Stop me if you've seen this one before, but for some reason just served up this Mother Jones post from last year for a US job ad looking for committed journalists.

According to the ad the ideal candidate has:
Cursed out an editor, had spokespeople hang up on them in anger and threatened to resign at least once.
It also wants someone who doesn't fear taking on overambitious projects that can be "hellish and soul-sucking".
If you’re the type of sicko who likes holing up in a tiny, closed  office with reporters of questionable hygiene ...all for the glorious reward of having readers pick up the paper and glance at your potential prize-winning epic as they flip their way to the Jumble… well, if that sounds like journalism Heaven, then you’re our kind of sicko.
Nice to see a bit of honesty instead of all the usual buzzwords.

Thursday, 15 March 2012

Courts and councils: please make it easier to get information

I've been putting together some sessions on news reporting and the role of PR people and press offices for journalism students I've been working with. This has included going to watch and report on Southampton City Council meetings and the students have also taken part in a mock press conference with Council press officers.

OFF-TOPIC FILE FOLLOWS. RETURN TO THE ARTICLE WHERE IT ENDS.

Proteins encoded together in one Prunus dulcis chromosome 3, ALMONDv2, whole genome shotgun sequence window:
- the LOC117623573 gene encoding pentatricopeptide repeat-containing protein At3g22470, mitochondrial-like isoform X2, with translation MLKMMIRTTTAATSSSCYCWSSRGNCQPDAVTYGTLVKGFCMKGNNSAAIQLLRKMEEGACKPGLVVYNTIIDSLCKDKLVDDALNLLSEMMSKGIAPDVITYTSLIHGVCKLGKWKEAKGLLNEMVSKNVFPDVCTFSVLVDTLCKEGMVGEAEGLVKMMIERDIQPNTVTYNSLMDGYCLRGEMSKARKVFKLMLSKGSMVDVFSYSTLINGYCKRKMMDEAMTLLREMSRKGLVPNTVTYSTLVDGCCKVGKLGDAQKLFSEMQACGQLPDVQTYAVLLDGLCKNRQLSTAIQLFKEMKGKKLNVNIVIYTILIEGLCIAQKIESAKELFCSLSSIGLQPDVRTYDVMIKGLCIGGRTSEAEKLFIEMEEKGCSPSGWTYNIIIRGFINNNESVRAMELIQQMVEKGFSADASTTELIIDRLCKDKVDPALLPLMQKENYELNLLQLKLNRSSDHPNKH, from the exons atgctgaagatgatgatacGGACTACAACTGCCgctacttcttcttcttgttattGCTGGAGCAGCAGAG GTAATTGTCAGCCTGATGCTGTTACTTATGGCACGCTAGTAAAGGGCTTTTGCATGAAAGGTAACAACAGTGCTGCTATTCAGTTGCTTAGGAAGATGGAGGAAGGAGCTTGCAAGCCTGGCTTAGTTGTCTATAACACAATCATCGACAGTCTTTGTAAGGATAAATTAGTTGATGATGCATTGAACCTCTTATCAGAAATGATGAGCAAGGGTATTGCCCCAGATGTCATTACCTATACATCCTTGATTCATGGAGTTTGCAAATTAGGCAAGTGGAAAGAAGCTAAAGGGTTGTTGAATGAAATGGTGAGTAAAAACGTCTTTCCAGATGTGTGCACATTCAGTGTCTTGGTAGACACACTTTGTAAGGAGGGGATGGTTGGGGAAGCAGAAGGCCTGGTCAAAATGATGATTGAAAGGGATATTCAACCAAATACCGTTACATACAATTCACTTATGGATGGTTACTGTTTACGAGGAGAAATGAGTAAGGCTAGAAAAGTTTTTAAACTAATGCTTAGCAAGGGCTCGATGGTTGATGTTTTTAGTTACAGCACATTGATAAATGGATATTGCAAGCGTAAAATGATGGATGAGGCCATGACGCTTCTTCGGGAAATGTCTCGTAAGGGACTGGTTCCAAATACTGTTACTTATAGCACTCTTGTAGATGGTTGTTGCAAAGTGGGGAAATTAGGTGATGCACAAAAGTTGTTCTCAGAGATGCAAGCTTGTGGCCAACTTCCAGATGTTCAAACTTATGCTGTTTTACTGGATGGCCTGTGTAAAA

My visit to the council came not long after attending the Justice Wide Open media law event at City University and it struck me that some of the same information issues raised at the law event could also apply to councils.

How easy is to get court information?
Speakers at Justice Wide Open, including information campaigner Heather Brooke and press association legal correspondent Mike Dodd, criticised the difficulties journalists and members of the public face when trying to find out about and attend court cases. Lists of cases are not always available and some courts appear to revel in the mystique and idiosyncracies of our legal system. Two proposals stood out:

Friday, 9 March 2012

Useful tips on how to question numbers

I've been working with some journalism students looking at the challenges of writing stories based on surveys and other stats. So it was good to see some useful tips on how to question numbers from South African journalist Linda Nordling writing on SCiDevnet.

Many journalists started their careers because they are good with words but some are really uncomfortable with figures.

Useful tips from Nordling include:
  • Single numbers aren't always useful: they need other figures to provide context.